NFTE – Targeting Entrepreneurs of the Future
Oct 22, 2010
Part of a series of profiles on Global Entrepreneurship Week's Global and National Partners
Every nine seconds someone in the U.S. drops out of high school. The Network for Teaching Entrepreneurship (www.nfte.com) is trying to change that statistic.
“(Entrepreneurship) is an engagement program,” said Julie Kantor, vice president of NFTE. “And 81 percent of kids that dropped out said they probably would not have if school were more relevant in real life.”
NFTE has a number of programs to help achieve this goal, targeting young people from low-income communities and helping them build skills to unlock their entrepreneurial creativity. Since its founding in 1987, NFTE has reached more than 280,000 young people, and currently has programs in 21 states and 12 countries.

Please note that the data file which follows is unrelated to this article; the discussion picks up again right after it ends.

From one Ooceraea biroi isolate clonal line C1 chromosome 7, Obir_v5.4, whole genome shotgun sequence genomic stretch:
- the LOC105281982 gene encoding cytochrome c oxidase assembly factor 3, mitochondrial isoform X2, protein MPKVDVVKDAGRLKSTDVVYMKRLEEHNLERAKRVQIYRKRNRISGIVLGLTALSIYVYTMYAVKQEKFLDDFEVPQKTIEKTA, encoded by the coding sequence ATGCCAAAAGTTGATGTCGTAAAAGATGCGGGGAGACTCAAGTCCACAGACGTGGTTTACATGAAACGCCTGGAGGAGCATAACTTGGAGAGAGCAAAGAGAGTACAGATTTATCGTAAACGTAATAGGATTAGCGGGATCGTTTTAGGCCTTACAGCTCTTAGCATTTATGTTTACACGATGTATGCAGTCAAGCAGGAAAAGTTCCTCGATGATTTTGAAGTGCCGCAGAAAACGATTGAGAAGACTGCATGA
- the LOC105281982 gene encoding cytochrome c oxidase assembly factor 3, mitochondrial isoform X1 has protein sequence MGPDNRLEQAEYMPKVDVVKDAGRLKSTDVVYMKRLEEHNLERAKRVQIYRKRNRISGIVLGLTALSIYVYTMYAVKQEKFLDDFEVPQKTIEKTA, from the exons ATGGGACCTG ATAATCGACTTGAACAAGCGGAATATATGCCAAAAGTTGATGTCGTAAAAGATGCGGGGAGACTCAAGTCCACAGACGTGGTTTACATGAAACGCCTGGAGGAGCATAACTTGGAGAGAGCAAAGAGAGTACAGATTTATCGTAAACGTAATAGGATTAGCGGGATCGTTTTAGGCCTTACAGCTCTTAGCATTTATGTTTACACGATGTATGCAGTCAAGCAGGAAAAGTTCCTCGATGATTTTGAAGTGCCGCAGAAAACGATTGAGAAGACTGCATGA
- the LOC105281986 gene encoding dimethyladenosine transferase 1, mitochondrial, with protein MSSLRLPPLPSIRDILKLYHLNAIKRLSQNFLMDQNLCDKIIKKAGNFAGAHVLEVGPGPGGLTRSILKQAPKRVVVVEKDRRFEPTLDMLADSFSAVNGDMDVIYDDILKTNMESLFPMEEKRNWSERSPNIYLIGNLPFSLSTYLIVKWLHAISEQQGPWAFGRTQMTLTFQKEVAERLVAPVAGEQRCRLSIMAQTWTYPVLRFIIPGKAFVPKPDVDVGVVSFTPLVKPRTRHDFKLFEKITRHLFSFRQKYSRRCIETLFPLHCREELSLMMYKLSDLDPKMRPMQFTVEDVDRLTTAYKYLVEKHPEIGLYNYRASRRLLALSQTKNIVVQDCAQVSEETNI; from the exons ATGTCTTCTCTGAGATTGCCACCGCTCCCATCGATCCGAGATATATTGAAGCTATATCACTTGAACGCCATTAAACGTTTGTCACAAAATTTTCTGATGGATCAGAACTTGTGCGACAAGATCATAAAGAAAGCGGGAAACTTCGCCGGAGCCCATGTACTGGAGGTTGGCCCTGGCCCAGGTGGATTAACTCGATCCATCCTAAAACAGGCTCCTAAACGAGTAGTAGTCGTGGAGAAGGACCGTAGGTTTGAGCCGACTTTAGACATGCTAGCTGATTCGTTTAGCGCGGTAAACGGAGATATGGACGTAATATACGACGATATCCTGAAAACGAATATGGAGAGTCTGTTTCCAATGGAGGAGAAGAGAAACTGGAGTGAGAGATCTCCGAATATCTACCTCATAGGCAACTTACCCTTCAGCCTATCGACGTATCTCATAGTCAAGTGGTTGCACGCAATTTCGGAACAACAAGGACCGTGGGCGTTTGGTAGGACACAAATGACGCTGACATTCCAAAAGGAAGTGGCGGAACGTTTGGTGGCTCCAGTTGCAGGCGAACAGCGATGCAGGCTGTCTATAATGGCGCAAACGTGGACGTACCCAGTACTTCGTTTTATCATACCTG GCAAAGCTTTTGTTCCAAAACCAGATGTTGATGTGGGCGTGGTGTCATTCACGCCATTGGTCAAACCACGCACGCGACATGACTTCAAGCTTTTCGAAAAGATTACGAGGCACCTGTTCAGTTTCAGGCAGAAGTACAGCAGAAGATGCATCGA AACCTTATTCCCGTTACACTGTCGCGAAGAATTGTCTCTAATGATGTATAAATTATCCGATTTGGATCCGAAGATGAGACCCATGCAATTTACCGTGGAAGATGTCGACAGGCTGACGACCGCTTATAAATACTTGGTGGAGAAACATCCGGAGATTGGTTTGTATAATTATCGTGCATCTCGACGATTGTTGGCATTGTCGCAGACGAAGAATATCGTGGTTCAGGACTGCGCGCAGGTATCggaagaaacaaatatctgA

The idea is to apply traditional educational skills in innovative ways that can directly impact a student’s life.
“They can learn reading, writing, math and public speaking, but around something that is theirs,” Kantor said. “They’re learning the skills, but around something real.”
And no “idea” is considered unattainable.
“The businesses that young people start are often based around their own passions and hobbies, so we’re saying, ‘You’re a really good rap artist, and you’re really good at drawing, and we’re taking you seriously. Is there a business that could come out of this?’” Kantor said.
During Global Entrepreneurship Week this message was spread throughout NFTE’s global network, who hosted hundreds of inspiring activities, including events in 63 different schools in the Los Angeles school district alone.
This year, NFTE is planning even more events during Global Entrepreneurship Week, in places around the globe.